Vandal Hearts: Flames of Judgment Review

Vandal Hearts: Flames of Judgment LogoVandal Hearts: Flames of Judgment is easily one of the best turn-based strategy games available on the Xbox 360. A lengthy, well-balanced campaign and ample optional content should last most players 16-20 hours and represent better value than many retail offerings.

Billed as a prequel to the 1997 PlayStation original, Vandal Hearts: Flames of Judgement tells the somewhat cliché story of a group of youngsters that set out to save their kingdom from oppression and famine.  After watching a fully-voiced opening movie, you will be introduced to the main cast of the game and begin a thorough training level. This level explains many of the basics of turn-based strategy and highlights specific traits that are relevant to this title. Read More…

In Vandal Hearts: Flames of Judgment, attacking an enemy from their flank or from behind will yield greater damage than attacking them head-on. This trait works both ways however, so you must think carefully about where to place your units in order to avoid being surrounded or overpowered.

Friendly fire is also a concern, as explosive attacks or those performed by hammer-wielding units cover multiple spaces on the grid-based maps. As with most turn-based strategy games, careful and thorough planning are keys to success.

Once you have the basics down you are thrust onto a world map and will be ready to start your adventure. As you progress through the story, more maps are unlocked and you can even replay maps as skirmishes after you complete them to level up your party or collect treasures you may have missed the first time through. You can also unlock a series of hidden battle maps unrelated to story progression, which usually contain a rare or high level item.

There are over 20 maps in all, some of which can take upwards of an hour to complete. Even doing the bare minimum to complete the story, you are looking at an investment of at least 12 hours. If you decide to try and obtain all of the items and extra maps in the game, your experience will be markedly longer.

Instead of moving all of your units in one turn then waiting for the enemy to do the same, turn order in Vandal Hearts: Flames of Judgment is dictated by each party amd enemy unit’s speed attribute. This creates a dynamic sense of action and means that each move must be carefully executed to ensure your party’s survival. Should you lose a party member in action they will be revived and ready to fight in the next battle.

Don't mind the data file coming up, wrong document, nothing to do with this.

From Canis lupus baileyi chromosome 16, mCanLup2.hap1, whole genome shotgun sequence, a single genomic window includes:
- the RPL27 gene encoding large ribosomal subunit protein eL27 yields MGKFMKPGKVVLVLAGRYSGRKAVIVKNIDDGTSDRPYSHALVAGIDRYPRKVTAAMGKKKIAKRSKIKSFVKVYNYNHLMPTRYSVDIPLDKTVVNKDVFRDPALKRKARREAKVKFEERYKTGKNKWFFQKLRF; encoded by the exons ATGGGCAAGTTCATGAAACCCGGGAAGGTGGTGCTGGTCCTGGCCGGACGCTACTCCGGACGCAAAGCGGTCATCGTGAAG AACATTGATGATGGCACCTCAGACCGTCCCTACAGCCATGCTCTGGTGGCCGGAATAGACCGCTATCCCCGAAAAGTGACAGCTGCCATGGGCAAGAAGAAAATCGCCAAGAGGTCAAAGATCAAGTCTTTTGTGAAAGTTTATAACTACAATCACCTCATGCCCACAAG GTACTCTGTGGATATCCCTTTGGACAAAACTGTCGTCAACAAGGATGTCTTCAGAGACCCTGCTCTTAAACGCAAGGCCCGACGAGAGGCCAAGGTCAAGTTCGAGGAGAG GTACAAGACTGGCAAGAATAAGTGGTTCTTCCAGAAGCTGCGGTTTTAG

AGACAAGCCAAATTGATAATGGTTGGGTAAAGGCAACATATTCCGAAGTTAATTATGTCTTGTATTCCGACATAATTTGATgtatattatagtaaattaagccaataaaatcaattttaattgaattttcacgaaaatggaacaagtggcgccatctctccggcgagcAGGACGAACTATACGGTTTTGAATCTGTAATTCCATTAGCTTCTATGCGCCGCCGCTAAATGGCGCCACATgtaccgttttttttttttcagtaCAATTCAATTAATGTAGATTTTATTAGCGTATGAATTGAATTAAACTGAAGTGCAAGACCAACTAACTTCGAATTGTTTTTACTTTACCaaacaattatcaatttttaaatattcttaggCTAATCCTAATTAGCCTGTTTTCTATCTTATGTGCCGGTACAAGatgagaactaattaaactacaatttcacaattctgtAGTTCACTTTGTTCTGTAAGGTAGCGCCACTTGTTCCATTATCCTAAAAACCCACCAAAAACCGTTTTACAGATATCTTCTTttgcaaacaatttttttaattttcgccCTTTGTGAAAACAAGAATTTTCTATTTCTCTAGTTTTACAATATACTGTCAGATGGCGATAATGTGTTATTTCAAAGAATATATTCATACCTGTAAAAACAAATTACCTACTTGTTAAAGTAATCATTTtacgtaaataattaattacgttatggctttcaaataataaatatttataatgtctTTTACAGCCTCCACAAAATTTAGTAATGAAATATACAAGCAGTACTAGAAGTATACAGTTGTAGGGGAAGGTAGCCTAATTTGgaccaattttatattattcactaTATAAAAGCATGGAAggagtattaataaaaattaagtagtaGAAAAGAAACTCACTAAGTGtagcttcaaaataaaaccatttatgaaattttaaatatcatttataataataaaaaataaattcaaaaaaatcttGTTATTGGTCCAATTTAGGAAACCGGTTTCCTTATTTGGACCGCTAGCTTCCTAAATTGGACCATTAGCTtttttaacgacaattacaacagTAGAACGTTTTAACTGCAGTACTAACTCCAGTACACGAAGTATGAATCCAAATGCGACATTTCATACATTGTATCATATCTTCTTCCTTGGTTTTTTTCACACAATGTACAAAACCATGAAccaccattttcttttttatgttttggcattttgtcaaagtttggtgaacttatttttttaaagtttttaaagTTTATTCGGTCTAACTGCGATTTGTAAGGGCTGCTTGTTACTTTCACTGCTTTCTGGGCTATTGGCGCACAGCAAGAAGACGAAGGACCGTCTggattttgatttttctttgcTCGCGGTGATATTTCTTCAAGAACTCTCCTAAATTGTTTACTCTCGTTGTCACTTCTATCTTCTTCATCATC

Each party member has two weapon slots available and you can swap between them at will without sacrificing a turn. Generally, I found it best to equip both a melee and ranged weapon on each member. Two item slots also allow you to carry health or magic potions or you can equip books that teach units spells. Once a spell is learned you can unequip the book, but if you leave it equipped, your character will receive a bonus when using the spell.

This will be Familiar to Turn-Based Strategy Fans

You can also equip two pieces of armour on each member, which along with weapon and item selection is done within a rather convoluted menu system in between levels or at hubs that contain shops.

I was able to complete Vandal Hearts: Flames of Judgment without “grinding” through the secondary levels or skirmish maps and it was a satisfying challenge to do so. Players with little turn-based strategy experience may find it tough and I would encourage them to play the secondary maps as they progress. Those with experience playing games like Fire Emblem or Disgaea shouldn’t have any trouble getting through this game.

The biggest fault that I found was the game’s character designs. Characters all have a disproportionate “chibi” appearance in cut scenes and in portraits during conversations. The look is, for lack of a better word, creepy. Thankfully, characters look fine in battle and are well-animated.

The maps themselves look great and feature bright colours and light cel-shading that makes objects like trees and treasure chests pop. Secrets and chests are highlighted on the maps with a sparkling effect, which is just one of many nice graphical flourishes. The various spells in the game all have a distinct look and the effects used are all very pleasing.

There is however one exception that I found completely unnecessary. Every time a unit is dispatched in battle, they gush a geyser of animated blood. Apparently this is a hold over from the first Vandal Hearts, but it looks out of place amid the bright and cartoonish visage of this game.

Sound effects are generally well-done, including the clash of weapons and blood curdling death screams. I was surprised at how well the music and ambient soundscapes sounded and they both did a good job of keeping me immersed in the game world.

Vandal Hearts: Flames of Judgment represents an excellent value at 1200 Microsoft Points ($15 USD) and is quite literally the best game of its kind on the Xbox 360, outclassing other XBLA titles such as Band of Bugs and traditional retail offerings like Spectral Force 3. Turn-based strategy fans should pick it up without hesitation and those new to the genre will find a deep, yet accessible entry point.


+ Classic, Well-Balanced Gameplay
+ Best in Genre on Xbox 360
+ Great Value, Lots of Content
+ Online Leaderboards


- Ugly Character Design
- Party Menu is Cumbersome

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Game Forward Score: 4/5

Brian J. Papineau > Game Forward


Vandal Hearts: Flames of Judgment (Xbox LIVE Arcade) Quick Facts:

Genre: Turn-Based Strategy / Role-Playing
Developer: Hijinx Studios, LLC
Publisher: Konami
Release Date: January 20, 2010
Price: 1200 Microsoft Points ($15 USD)
ESRB Rating: T (Teen)